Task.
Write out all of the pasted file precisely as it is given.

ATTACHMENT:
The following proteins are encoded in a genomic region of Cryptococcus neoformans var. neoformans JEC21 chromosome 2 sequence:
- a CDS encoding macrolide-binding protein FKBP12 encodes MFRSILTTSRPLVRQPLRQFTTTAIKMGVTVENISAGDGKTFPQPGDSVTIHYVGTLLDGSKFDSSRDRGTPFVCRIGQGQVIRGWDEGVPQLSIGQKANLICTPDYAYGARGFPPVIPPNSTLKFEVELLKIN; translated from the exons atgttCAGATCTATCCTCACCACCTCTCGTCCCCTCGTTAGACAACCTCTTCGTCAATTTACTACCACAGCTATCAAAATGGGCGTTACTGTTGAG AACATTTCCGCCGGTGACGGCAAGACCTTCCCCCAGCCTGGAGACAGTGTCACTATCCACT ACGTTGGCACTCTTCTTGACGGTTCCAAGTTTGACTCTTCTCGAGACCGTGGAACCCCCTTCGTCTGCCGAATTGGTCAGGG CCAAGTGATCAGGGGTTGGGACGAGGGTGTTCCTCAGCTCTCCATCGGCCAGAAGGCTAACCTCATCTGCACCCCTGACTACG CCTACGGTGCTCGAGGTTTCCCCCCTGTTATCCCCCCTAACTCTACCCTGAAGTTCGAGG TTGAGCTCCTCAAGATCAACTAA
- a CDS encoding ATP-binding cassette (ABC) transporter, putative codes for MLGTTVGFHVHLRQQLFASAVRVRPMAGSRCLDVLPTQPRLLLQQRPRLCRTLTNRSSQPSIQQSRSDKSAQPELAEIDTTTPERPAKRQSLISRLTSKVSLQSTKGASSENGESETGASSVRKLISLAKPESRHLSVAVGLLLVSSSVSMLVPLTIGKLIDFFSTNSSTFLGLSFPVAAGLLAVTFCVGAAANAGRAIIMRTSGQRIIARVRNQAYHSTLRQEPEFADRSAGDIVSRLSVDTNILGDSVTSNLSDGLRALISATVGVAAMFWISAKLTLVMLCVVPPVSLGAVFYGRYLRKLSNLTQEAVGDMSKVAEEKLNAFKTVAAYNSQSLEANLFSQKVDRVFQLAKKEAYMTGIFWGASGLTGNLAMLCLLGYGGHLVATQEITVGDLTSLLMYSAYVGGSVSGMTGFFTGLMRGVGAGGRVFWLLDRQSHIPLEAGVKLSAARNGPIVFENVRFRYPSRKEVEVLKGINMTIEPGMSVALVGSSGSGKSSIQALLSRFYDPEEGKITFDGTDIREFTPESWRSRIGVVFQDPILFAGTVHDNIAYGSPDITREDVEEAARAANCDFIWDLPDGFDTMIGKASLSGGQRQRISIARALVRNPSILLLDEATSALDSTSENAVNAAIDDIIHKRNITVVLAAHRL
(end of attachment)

The following proteins are encoded in a genomic region of Cryptococcus neoformans var. neoformans JEC21 chromosome 2 sequence:
- a CDS encoding macrolide-binding protein FKBP12 encodes MFRSILTTSRPLVRQPLRQFTTTAIKMGVTVENISAGDGKTFPQPGDSVTIHYVGTLLDGSKFDSSRDRGTPFVCRIGQGQVIRGWDEGVPQLSIGQKANLICTPDYAYGARGFPPVIPPNSTLKFEVELLKIN; translated from the exons atgttCAGATCTATCCTCACCACCTCTCGTCCCCTCGTTAGACAACCTCTTCGTCAATTTACTACCACAGCTATCAAAATGGGCGTTACTGTTGAG AACATTTCCGCCGGTGACGGCAAGACCTTCCCCCAGCCTGGAGACAGTGTCACTATCCACT ACGTTGGCACTCTTCTTGACGGTTCCAAGTTTGACTCTTCTCGAGACCGTGGAACCCCCTTCGTCTGCCGAATTGGTCAGGG CCAAGTGATCAGGGGTTGGGACGAGGGTGTTCCTCAGCTCTCCATCGGCCAGAAGGCTAACCTCATCTGCACCCCTGACTACG CCTACGGTGCTCGAGGTTTCCCCCCTGTTATCCCCCCTAACTCTACCCTGAAGTTCGAGG TTGAGCTCCTCAAGATCAACTAA
- a CDS encoding ATP-binding cassette (ABC) transporter, putative codes for MLGTTVGFHVHLRQQLFASAVRVRPMAGSRCLDVLPTQPRLLLQQRPRLCRTLTNRSSQPSIQQSRSDKSAQPELAEIDTTTPERPAKRQSLISRLTSKVSLQSTKGASSENGESETGASSVRKLISLAKPESRHLSVAVGLLLVSSSVSMLVPLTIGKLIDFFSTNSSTFLGLSFPVAAGLLAVTFCVGAAANAGRAIIMRTSGQRIIARVRNQAYHSTLRQEPEFADRSAGDIVSRLSVDTNILGDSVTSNLSDGLRALISATVGVAAMFWISAKLTLVMLCVVPPVSLGAVFYGRYLRKLSNLTQEAVGDMSKVAEEKLNAFKTVAAYNSQSLEANLFSQKVDRVFQLAKKEAYMTGIFWGASGLTGNLAMLCLLGYGGHLVATQEITVGDLTSLLMYSAYVGGSVSGMTGFFTGLMRGVGAGGRVFWLLDRQSHIPLEAGVKLSAARNGPIVFENVRFRYPSRKEVEVLKGINMTIEPGMSVALVGSSGSGKSSIQALLSRFYDPEEGKITFDGTDIREFTPESWRSRIGVVFQDPILFAGTVHDNIAYGSPDITREDVEEAARAANCDFIWDLPDGFDTMIGKASLSGGQRQRISIARALVRNPSILLLDEATSALDSTSENAVNAAIDDIIHKRNITVVLAAHRL